Another risk of major surgery in the elderly is postoperative delirium which affects 10 to 70 percent of surgery patients over 60. [Source: Anesthesia awareness. Can midazolam attenuate or prevent memory consolidation on intraoperative awakening during general anesthesia without increasing the risk of postoperative delirium?]

I have a vital interest in that in advanced age, no money can be made by rolling me through a healthcare system, neither for-profit, nor for fame, nor for practice, and not even for scientific knowledge. To have no health insurance is a good start.

In the early years of the third millennium, I wrote an ideology based on two parameters. The ideology (several hundred pages) can be summarized as: A comfortable death, and, before that, optimal sex. That is what life is about. Mind you: it is not formulated as optimal sex and then a comfortable death. A comfortable death is the primary concern.

Dying can be such a horror that when you quantify by value all the good things you experienced in life and set this off against the quantified-by-value agony of death, you may end up with a negative balance. If that is the case, suicide is a rationally preferable option.

When I am old and in a coma, or even just unconscious after an accident that will kill me if I am left alone, then I do NOT want to be resuscitated. I just want to be dead. Death will anyway soon arrive. So I will be thankful to be through, without more suffering.

Not being health-insured at least eliminates some for-profit forms of unwanted medical intervention. Living at a remote location can be another precaution.

Sure, I am in favor of some procedures of modern Western medicine. I opt for local anesthesia when I need a tooth extracted, The Western science of anesthesia, incidentally, was started by two American dentists, Horace Wells (1815-1848) and William Morton (1819-1868). I am in favor of most vaccinations, including Pfizer-BioNtech's Covid-19 shots. I use medications like antibiotics, even Viagra.

But the argument that I may need really expensive medications in case I develop a strange disease won't sell me an insurance policy.

Apart from trying to prevent harm to my health in the first place, rather than trying to ameliorate harm after it has been done, I am convinced that gentle herbal approaches to ailments are undervalued by modern Western medical science. Herbal remedies, of course, don't fit easily into the business model of big pharma and the physician-centered healthcare apparatus. Herbals can't be patented to protect against competition to exorbitant prices, and when they don't require prescriptions, they deprive physicians of the authority they so enjoy.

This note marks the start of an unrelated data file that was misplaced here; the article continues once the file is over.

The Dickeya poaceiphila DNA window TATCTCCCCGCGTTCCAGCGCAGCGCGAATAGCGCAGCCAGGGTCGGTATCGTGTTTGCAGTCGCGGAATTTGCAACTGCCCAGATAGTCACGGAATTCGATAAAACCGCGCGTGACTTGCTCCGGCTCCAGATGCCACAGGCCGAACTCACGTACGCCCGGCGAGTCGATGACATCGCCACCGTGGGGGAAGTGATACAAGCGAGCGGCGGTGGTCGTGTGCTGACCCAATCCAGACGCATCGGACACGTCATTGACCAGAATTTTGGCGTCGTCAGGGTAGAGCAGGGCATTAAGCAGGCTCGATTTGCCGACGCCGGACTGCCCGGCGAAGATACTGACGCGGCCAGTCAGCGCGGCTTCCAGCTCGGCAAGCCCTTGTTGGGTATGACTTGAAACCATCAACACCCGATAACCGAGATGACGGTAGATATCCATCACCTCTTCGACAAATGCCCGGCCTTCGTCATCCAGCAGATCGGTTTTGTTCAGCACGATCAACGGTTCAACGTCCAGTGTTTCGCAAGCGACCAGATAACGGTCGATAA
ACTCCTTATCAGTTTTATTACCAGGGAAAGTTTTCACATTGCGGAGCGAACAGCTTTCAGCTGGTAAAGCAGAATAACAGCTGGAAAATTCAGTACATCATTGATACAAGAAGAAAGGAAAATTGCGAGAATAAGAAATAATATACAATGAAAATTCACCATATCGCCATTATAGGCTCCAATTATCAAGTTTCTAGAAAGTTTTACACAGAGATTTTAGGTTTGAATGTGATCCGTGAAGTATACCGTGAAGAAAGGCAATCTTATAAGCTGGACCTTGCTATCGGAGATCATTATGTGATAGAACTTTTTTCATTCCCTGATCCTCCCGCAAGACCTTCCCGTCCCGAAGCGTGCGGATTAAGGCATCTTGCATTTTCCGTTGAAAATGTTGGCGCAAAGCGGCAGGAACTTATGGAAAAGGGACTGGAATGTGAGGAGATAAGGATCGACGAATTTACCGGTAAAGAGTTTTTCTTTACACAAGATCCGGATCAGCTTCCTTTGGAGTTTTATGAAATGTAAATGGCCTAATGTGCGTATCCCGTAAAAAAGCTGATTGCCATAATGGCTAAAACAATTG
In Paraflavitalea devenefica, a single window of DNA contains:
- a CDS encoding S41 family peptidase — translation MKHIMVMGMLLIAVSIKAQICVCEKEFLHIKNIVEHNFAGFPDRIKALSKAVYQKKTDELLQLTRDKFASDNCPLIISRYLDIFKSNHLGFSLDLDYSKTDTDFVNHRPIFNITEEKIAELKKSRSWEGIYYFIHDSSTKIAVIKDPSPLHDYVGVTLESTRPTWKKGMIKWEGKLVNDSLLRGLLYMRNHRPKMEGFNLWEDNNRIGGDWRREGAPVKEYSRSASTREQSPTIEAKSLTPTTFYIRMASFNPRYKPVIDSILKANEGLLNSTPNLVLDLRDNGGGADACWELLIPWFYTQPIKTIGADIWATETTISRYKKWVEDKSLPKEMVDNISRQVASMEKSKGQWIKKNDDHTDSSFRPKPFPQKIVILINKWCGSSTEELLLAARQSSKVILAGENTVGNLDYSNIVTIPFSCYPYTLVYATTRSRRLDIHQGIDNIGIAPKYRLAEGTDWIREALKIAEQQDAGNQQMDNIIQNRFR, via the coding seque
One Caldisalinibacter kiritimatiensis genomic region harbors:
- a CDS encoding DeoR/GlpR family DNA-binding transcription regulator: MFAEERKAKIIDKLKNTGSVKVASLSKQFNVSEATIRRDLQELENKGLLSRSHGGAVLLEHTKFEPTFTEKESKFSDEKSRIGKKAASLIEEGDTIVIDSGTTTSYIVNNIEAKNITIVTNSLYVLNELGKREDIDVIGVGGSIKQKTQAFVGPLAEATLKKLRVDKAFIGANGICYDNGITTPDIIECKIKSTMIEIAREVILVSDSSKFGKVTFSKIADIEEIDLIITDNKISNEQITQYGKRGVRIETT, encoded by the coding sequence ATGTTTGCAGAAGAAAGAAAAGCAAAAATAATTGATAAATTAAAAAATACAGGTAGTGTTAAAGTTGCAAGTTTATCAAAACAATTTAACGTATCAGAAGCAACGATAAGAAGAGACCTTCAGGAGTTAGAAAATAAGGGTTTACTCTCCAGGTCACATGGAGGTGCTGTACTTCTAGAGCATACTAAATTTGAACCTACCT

In contrast to, for example, Traditional Chinese Medicine, TCM, or Ayurvedic practices, gentle herbal approaches to healing are not a big part of the modern Western Materia Medica. This in spite of Hippocrates (460BC-370BC), whose oath (primum non nocere - First do no harm) physicians have to swear before being admitted to the board. Hippocrates proclaimed "Let food be thy medicine". If you are curious, try searches on scholar.google.com for "turmeric inflammation" or "ginger rheumatism" or, for that matter, "tongkat ali rho kinase". Mind you, too, that tea (Camellia sinensis) as an antidote to fatigue comes from Asian herbal medicine, and so do opium and cannabis.

One difference between herbals and Western pharmaceutical drugs is that herbals have a shared evolutionary history with other forms of life, including humans, while most modern pharmaceuticals are xenobiotics. And while some xenobiotics can be used to ameliorate certain conditions, the chances are 99.999 percent that xenobiotics have long-term detrimental effects.

The advocacy for xenobiotics as cures for diseases was introduced to Western pharmacology by the Swiss Philippus Aureolus Theophrastus Bombastus von Hohenheim. He called himself Paracelsus (beyond Celsus), indicating that he thought of himself as something better than the Roman medical writer Aulus Cornelius Celsus (25BC–50AD). Paracelsus real job was that of an alchemist. He tried to make gold from mixtures involving mercury. He proclaimed that the dose makes the poison, and believed that all poisons in small enough applications were medicine. Consequently, he established the use of mercury as a treatment for syphilis. The mercury got rid of some lesions, but obviously routine exposure killed the patient anyway.